When you are starting with a new chatbot you might wonder what is the best way to start with creating intents for natural language processing (NLP).
You might have the experience that after some time of testing your new chatbot you realize that some intents collide and that some utterances don't lead to a desired intent (or more precisely to a desired interaction). There is a way to avoid it.
Training data overview with only one utterance per intent
In our experience the key is to have a bigger picture of all intents you will use in the chatbot. With this overview you might see some collisions or proximity of the anticipated intents easily. With this knowledge you can decide which intents should be merged or that some intents might be divided into two separate ones.
How to ensure this? We suggest that you create all the intents to all the interactions at the very beginning, before feeding the NLP with samples.
You can do it directly in the Designer, but for the bigger picture, we suggest that you use an Excel sheet to see all the desired intents at one page.
As you can see there are multiple rows with similar utterances (Canceling order, Returning items, Payment). This is an indication for you, that you should strengthen intents that might NLP appraise as the same.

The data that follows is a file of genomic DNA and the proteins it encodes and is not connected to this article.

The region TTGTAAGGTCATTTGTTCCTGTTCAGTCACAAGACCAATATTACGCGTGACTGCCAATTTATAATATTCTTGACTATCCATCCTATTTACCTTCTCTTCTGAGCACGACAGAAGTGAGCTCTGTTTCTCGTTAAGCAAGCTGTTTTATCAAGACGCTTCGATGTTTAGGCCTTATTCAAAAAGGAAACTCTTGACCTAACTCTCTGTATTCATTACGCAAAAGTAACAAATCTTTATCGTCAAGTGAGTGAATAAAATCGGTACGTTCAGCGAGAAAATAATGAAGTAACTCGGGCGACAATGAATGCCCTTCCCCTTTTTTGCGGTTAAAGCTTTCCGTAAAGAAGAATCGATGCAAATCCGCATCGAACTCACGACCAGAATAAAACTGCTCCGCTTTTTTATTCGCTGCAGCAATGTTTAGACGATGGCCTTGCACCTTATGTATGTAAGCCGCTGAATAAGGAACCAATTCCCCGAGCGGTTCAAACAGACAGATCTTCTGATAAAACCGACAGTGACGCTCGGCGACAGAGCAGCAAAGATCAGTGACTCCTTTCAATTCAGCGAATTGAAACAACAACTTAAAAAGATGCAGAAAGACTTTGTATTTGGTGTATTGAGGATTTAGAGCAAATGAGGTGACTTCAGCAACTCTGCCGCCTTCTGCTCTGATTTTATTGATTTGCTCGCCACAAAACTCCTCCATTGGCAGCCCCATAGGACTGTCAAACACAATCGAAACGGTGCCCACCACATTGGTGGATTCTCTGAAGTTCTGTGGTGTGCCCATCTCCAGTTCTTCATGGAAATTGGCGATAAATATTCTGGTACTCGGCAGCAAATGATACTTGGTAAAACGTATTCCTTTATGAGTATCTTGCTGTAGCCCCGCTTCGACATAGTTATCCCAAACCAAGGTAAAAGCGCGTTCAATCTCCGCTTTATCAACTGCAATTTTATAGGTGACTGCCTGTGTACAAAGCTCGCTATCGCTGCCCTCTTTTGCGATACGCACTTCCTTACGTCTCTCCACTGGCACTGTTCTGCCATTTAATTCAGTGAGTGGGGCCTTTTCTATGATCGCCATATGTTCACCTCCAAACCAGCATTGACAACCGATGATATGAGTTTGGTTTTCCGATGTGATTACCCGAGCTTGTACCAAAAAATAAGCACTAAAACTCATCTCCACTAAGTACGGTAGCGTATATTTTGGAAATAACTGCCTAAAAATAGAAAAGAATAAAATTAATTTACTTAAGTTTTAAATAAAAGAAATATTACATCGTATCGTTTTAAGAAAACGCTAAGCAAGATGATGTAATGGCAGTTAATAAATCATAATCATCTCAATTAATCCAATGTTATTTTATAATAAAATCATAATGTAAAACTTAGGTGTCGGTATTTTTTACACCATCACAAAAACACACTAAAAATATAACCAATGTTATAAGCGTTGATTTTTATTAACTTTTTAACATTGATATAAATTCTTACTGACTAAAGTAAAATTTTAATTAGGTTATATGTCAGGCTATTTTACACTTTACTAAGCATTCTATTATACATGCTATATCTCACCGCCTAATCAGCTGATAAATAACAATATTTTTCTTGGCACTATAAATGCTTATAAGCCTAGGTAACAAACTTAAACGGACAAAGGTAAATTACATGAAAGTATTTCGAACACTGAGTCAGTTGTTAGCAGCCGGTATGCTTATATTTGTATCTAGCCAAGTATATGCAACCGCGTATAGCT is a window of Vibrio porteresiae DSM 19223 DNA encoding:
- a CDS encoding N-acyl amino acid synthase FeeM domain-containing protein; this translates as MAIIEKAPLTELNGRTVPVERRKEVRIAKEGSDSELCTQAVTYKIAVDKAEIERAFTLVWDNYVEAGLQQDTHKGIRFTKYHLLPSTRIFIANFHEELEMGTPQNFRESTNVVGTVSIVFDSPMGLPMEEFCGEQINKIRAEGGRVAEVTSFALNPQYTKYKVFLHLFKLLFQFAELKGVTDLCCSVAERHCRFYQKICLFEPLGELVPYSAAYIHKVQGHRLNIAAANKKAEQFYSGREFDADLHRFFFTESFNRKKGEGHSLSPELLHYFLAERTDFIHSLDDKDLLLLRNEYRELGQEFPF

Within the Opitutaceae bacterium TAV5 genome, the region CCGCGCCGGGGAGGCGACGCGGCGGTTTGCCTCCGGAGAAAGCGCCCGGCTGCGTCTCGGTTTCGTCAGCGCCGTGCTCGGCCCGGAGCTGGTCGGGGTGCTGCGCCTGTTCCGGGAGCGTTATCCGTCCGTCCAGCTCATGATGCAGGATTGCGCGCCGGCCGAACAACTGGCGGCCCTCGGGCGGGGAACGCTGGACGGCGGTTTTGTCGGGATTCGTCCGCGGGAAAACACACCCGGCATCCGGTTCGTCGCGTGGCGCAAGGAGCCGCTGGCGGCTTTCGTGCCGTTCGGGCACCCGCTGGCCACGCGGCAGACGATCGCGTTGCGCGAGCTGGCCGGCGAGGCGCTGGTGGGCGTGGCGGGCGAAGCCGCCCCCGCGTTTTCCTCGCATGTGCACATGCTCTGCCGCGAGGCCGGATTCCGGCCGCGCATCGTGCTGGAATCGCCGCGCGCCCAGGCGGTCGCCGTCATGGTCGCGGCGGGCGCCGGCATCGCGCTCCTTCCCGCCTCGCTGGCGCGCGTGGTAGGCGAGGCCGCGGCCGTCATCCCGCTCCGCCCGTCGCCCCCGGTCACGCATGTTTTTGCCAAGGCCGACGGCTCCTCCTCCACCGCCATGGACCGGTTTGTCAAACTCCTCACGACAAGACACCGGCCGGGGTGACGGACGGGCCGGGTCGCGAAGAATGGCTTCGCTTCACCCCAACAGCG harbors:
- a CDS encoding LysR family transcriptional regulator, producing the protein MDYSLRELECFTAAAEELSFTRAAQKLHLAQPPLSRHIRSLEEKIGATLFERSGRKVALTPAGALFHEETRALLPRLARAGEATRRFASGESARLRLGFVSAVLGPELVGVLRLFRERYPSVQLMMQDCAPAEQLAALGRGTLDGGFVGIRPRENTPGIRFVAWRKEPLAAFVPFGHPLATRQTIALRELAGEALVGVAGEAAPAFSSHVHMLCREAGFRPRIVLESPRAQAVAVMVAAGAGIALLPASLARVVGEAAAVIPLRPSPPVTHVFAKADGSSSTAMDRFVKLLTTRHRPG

After you come up with all the intents, export this table to CSV as you can import this sheet directly to Designer after.
Dealing with intent collisions
What could be some examples of colliding intents? Imagine that you are designing a customer care chatbot that should be helping customers with their complaints or inquiries. At the beginning you decided that you will have interaction for orders. But when you see this bigger picture you might realize that people will ask distinct questions. They might ask:
- State of their order
- How to cancel the order
- How to change the order
These are all very different queries so you might want to divide this one big intent into several ones.